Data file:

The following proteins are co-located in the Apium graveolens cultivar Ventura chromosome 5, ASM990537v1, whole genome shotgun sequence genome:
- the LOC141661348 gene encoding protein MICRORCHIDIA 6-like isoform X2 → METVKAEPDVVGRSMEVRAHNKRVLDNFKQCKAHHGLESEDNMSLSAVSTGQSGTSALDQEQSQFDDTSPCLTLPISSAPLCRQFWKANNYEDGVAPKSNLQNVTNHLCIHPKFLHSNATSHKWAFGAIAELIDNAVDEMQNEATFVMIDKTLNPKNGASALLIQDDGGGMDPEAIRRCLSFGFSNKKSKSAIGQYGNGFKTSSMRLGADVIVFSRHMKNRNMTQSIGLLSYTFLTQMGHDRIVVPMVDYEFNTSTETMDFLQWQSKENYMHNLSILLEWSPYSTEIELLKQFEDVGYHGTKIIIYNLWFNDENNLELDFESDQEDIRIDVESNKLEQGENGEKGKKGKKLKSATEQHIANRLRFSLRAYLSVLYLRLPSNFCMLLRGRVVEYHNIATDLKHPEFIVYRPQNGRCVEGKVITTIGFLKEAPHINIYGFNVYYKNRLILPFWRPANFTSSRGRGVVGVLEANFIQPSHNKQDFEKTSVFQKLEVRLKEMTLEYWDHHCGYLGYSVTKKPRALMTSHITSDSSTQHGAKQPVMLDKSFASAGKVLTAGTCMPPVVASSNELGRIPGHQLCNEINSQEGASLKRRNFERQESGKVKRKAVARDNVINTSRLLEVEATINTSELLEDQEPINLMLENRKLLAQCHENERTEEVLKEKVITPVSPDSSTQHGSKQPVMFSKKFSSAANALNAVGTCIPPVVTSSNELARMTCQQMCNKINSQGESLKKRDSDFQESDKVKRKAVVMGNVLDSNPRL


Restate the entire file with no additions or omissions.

The following proteins are co-located in the Apium graveolens cultivar Ventura chromosome 5, ASM990537v1, whole genome shotgun sequence genome:
- the LOC141661348 gene encoding protein MICRORCHIDIA 6-like isoform X2 → METVKAEPDVVGRSMEVRAHNKRVLDNFKQCKAHHGLESEDNMSLSAVSTGQSGTSALDQEQSQFDDTSPCLTLPISSAPLCRQFWKANNYEDGVAPKSNLQNVTNHLCIHPKFLHSNATSHKWAFGAIAELIDNAVDEMQNEATFVMIDKTLNPKNGASALLIQDDGGGMDPEAIRRCLSFGFSNKKSKSAIGQYGNGFKTSSMRLGADVIVFSRHMKNRNMTQSIGLLSYTFLTQMGHDRIVVPMVDYEFNTSTETMDFLQWQSKENYMHNLSILLEWSPYSTEIELLKQFEDVGYHGTKIIIYNLWFNDENNLELDFESDQEDIRIDVESNKLEQGENGEKGKKGKKLKSATEQHIANRLRFSLRAYLSVLYLRLPSNFCMLLRGRVVEYHNIATDLKHPEFIVYRPQNGRCVEGKVITTIGFLKEAPHINIYGFNVYYKNRLILPFWRPANFTSSRGRGVVGVLEANFIQPSHNKQDFEKTSVFQKLEVRLKEMTLEYWDHHCGYLGYSVTKKPRALMTSHITSDSSTQHGAKQPVMLDKSFASAGKVLTAGTCMPPVVASSNELGRIPGHQLCNEINSQEGASLKRRNFERQESGKVKRKAVARDNVINTSRLLEVEATINTSELLEDQEPINLMLENRKLLAQCHENERTEEVLKEKVITPVSPDSSTQHGSKQPVMFSKKFSSAANALNAVGTCIPPVVTSSNELARMTCQQMCNKINSQGESLKKRDSDFQESDKVKRKAVVMGNVLDSNPRL